Rivian CEO RJ Scaringe on ramping up R1T production and competing with the Cybertruck

Photo illustration by Alex Parkin / The Verge

The Rivian founder kicked off last month’s Code Conference with a conversation about supply chain challenges, the company’s Amazon deal, and whether the R1T will compete with the Cybertruck.

We’ve got another interview from the Code Conference today. My friend and co-host, CNBC’s Julia Boorstin, and I had a chance to talk with Rivian CEO RJ Scaringe.

Rivian is a newer company — RJ started it in 2009, and it took more than 10 years to start shipping cars to consumers. But its first vehicle, the R1T pickup, made a big splash when it arrived in 2021, and the company has more back orders for both the R1T and its second vehicle, the R1S SUV, than it can handle. For now.

We asked RJ about that production ramp and whether Rivian can meet demand. We also talked a lot about whether it’s just early adopters buying EVs or if they’ve finally gone mainstream.

There’s a lot more in this conversation. Rivian also made a deal with Amazon a few years ago to make a fleet of electric delivery vans for all those last-mile trips up and down streets around the country — and now, also Germany. It’s a huge deal — RJ told us that if he had to design a partner for this project from scratch, it would look a lot like Amazon. And the data being collected from these vans is informing almost everything that Rivian does.

There’s also far more going on in the car industry than just the transition to EVs. A lot of companies are trying to build subscription features into their cars now — for example, BMW tried to charge a monthly fee for heated seats. (This did not go well.)

I asked RJ about all of this, and he said that Rivian would one day roll out subscription features, but he explained what kind of features he thought would be worth it. (Heated seats… not on the list.)

And, of course, I had to ask him about the Cybertruck. How could I resist?!

Okay, RJ Scaringe, CEO of Rivian. Here we go.

This transcript has been lightly edited for length and clarity.

Julia Boorstin: Thank you so much for being here, RJ, and for being a relatively late add. As Casey mentioned, we did have [GM CEO] Mary Barra scheduled, but there is a big United Auto Workers strike, which has prevented her from being here. You make cars; what’s your view of the labor situation right now?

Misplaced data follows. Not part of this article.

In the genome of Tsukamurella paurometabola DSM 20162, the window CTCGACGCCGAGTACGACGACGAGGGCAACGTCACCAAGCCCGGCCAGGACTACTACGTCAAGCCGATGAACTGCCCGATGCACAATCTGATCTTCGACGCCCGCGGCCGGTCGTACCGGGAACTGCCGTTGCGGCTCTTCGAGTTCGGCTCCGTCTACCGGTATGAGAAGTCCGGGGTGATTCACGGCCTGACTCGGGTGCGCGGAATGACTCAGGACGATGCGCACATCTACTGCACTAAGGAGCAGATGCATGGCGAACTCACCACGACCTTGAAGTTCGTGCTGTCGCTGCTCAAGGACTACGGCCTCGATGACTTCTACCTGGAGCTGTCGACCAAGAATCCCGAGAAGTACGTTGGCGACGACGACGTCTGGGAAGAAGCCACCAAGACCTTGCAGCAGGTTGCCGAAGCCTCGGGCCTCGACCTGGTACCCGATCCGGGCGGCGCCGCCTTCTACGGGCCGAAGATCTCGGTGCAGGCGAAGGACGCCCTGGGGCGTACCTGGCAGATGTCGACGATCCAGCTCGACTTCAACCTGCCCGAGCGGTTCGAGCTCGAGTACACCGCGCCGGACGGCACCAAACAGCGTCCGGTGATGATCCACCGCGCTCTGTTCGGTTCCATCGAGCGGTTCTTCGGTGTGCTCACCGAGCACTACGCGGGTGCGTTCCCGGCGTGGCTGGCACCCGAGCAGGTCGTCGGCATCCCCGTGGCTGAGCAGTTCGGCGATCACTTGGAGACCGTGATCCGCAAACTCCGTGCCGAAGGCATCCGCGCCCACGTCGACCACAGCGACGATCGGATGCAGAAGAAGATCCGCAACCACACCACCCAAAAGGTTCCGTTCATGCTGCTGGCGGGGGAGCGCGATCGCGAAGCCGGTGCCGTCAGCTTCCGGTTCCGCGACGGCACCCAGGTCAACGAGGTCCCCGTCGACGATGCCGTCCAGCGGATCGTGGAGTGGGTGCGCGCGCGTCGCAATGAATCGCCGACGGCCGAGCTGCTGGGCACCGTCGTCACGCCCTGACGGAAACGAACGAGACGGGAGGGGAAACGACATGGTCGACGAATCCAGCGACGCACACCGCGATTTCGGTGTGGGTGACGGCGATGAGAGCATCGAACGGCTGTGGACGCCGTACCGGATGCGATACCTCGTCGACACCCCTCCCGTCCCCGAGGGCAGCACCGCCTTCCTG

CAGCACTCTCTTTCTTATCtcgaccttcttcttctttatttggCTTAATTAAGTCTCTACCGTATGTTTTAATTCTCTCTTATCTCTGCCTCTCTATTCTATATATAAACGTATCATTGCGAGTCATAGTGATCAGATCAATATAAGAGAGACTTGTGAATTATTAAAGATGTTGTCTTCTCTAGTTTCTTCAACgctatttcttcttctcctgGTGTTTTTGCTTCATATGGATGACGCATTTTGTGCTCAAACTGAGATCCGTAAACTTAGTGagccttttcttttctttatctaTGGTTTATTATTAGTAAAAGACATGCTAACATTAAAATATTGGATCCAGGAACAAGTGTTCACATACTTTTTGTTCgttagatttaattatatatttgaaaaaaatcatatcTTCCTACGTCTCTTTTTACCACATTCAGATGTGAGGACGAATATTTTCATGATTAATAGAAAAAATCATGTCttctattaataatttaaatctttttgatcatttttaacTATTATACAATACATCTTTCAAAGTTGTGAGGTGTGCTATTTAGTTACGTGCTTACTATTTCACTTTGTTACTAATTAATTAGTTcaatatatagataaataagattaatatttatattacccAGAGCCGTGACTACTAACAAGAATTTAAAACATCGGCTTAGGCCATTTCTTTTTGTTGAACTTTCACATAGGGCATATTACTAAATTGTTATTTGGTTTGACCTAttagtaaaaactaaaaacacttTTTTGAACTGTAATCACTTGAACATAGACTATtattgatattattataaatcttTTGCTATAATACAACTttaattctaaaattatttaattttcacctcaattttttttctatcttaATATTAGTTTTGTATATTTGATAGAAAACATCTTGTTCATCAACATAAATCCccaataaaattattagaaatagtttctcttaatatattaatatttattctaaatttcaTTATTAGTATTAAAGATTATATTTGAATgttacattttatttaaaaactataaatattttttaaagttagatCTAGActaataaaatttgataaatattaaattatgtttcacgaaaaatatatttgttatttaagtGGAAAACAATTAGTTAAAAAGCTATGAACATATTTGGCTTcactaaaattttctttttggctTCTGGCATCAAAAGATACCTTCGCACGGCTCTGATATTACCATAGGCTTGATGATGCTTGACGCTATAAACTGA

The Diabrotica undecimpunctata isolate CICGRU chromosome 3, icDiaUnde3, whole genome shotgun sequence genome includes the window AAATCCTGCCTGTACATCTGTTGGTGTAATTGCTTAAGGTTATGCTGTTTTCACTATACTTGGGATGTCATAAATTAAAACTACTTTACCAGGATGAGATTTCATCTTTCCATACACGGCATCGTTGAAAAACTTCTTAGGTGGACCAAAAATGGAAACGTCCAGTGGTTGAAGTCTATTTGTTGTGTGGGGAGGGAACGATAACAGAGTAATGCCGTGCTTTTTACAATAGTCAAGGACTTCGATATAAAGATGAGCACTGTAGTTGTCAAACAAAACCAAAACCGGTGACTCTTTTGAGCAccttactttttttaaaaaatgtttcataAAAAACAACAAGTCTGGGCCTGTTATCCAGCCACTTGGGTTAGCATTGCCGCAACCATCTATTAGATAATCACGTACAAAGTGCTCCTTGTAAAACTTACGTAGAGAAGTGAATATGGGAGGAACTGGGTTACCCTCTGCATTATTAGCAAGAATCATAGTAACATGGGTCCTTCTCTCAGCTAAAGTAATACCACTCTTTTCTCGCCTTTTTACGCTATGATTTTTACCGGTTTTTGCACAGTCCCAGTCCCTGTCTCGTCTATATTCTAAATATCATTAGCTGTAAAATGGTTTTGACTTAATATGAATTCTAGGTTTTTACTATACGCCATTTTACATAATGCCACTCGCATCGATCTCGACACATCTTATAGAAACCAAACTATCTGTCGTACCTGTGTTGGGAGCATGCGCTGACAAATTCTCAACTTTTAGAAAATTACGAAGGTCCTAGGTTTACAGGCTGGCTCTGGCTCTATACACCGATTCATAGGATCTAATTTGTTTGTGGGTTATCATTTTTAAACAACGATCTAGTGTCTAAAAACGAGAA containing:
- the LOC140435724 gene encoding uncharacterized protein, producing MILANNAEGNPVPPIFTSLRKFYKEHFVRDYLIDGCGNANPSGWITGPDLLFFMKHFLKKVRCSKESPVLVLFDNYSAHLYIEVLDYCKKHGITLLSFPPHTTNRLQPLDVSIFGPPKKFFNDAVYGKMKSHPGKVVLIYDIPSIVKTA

RJ Scaringe: It’s a complex situation for sure, and it’s something that we’re watching really closely. And for us, we’re incredibly focused on ramping production at our facility building, our R1 products, our consumer products, and our commercial products, and, of course, thinking about what comes next — we’re building a production facility in Atlanta. So, as we think about labor issues across the country, these are things we certainly are watching.

JB: And there has been a lot of conversation that maybe some of these new labor costs and the new contracts will actually benefit some of the non-unionized EV companies — not only Rivian but also maybe Tesla. So how do you see that? Will it really benefit you if these other companies are paying more?

At the end of the day, customers ultimately need lots of choices. We hope there’s lots of products that give customers different form factors, different brands, different features. So, we’re very focused on making sure our products are deeply desirable — they combine a set of features and attributes that’s unique.

Nilay Patel: This is a very nice answer.

And we do that well, and we do that well, and regardless—

NP: If GM’s costs go up, does that help you out?

I think, certainly, we have to compete on cost. I think the thing we should recognize is that the cost of manufacturing in the United States flows into supply chain; it flows into the manufacturers. So, it’s a fairly complex and nuanced issue that it’s hard to predict how that will play out across the entirety of the supply chain, across the entirety of the industrial complex in the United States.

NP: I was looking at some numbers. It looks like in the first half of this year, you’ve made as many vehicles as you made in all 2022. For a minute, it was almost impossible to get an R1T. I would’ve gotten one, but it was impossible to get. Is that changing for you? You just mentioned your plant in Atlanta. Are you going to be able to meet demand?

We still have a really long backlog. Our No. 1 complaint from customers is that you order a Rivian and, “Yes, so when am I going to get it?” It’s not next week; it’s not next month. In particular, for R1S, it’s quite the lead time. So we are really focused on ramping production. It is an incredibly high-class problem to have to have this backlog, this immense demand. But we’re working to ramp production to get supply to equal demand.